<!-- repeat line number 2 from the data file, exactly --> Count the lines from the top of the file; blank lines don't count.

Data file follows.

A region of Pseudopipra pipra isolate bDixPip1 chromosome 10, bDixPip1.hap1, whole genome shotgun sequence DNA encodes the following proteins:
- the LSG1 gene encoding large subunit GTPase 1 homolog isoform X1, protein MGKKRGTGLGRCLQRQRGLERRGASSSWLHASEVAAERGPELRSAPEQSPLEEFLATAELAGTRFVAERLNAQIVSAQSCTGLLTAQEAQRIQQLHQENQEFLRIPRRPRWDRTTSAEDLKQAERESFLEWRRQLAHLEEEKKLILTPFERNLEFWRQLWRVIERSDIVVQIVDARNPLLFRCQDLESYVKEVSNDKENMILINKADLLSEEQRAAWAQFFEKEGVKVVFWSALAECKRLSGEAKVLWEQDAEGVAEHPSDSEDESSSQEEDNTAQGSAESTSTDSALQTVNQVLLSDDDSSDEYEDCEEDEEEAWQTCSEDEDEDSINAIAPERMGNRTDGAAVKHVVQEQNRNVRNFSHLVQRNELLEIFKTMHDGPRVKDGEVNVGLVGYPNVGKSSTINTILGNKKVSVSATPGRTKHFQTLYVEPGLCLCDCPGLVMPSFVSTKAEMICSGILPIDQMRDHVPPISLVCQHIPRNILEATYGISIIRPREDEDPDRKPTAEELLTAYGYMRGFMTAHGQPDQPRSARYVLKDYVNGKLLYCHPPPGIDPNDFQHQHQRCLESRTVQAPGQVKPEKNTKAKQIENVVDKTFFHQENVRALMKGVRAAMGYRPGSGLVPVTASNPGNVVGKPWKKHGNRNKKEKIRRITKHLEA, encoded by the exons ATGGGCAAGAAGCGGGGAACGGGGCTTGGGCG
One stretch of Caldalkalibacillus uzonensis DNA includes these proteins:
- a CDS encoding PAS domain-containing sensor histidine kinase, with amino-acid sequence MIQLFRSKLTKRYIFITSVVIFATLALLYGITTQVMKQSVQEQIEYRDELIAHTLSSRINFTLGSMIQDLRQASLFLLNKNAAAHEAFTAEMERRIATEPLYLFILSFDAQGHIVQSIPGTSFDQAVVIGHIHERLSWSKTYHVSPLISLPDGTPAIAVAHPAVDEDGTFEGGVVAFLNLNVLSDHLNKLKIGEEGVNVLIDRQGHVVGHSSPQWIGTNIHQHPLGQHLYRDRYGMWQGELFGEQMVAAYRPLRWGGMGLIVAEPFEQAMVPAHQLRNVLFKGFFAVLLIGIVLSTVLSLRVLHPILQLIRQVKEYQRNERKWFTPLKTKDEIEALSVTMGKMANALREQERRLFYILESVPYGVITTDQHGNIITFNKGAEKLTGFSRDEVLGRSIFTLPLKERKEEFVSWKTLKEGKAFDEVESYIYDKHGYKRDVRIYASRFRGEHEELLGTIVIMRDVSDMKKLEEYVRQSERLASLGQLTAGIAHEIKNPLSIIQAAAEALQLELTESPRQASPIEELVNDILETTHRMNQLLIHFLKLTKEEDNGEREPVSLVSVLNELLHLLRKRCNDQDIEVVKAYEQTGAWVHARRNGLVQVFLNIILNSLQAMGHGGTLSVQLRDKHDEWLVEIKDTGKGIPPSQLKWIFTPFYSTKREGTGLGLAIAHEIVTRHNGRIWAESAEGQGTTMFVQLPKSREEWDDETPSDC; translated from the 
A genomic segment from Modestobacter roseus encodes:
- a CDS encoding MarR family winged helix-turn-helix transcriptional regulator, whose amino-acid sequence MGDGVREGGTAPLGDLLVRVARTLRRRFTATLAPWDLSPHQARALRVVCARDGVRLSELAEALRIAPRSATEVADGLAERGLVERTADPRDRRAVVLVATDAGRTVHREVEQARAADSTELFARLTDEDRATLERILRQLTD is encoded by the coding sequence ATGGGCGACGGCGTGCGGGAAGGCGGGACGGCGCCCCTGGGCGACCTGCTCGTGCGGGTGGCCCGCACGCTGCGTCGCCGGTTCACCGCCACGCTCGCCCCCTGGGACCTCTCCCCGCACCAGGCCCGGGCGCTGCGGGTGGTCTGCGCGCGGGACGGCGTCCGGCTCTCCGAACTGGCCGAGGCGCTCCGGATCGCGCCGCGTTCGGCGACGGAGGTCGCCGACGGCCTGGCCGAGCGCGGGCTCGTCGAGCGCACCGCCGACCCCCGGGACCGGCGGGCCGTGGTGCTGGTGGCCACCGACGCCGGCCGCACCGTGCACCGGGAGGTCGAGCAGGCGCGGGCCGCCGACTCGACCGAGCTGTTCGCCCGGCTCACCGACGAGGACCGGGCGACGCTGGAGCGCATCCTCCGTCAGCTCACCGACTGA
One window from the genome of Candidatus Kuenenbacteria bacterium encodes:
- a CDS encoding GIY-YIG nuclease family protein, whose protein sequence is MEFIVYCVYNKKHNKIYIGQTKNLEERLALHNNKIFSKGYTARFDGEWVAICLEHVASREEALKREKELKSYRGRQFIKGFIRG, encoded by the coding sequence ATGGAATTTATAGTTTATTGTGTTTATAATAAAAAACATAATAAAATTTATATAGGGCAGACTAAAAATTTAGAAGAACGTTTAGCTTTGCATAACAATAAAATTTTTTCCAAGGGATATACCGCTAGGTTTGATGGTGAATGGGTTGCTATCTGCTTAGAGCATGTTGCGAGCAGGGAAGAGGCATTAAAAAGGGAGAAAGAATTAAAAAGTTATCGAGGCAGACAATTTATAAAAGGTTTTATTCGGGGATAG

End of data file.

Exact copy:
- the LSG1 gene encoding large subunit GTPase 1 homolog isoform X1, protein MGKKRGTGLGRCLQRQRGLERRGASSSWLHASEVAAERGPELRSAPEQSPLEEFLATAELAGTRFVAERLNAQIVSAQSCTGLLTAQEAQRIQQLHQENQEFLRIPRRPRWDRTTSAEDLKQAERESFLEWRRQLAHLEEEKKLILTPFERNLEFWRQLWRVIERSDIVVQIVDARNPLLFRCQDLESYVKEVSNDKENMILINKADLLSEEQRAAWAQFFEKEGVKVVFWSALAECKRLSGEAKVLWEQDAEGVAEHPSDSEDESSSQEEDNTAQGSAESTSTDSALQTVNQVLLSDDDSSDEYEDCEEDEEEAWQTCSEDEDEDSINAIAPERMGNRTDGAAVKHVVQEQNRNVRNFSHLVQRNELLEIFKTMHDGPRVKDGEVNVGLVGYPNVGKSSTINTILGNKKVSVSATPGRTKHFQTLYVEPGLCLCDCPGLVMPSFVSTKAEMICSGILPIDQMRDHVPPISLVCQHIPRNILEATYGISIIRPREDEDPDRKPTAEELLTAYGYMRGFMTAHGQPDQPRSARYVLKDYVNGKLLYCHPPPGIDPNDFQHQHQRCLESRTVQAPGQVKPEKNTKAKQIENVVDKTFFHQENVRALMKGVRAAMGYRPGSGLVPVTASNPGNVVGKPWKKHGNRNKKEKIRRITKHLEA, encoded by the exons ATGGGCAAGAAGCGGGGAACGGGGCTTGGGCG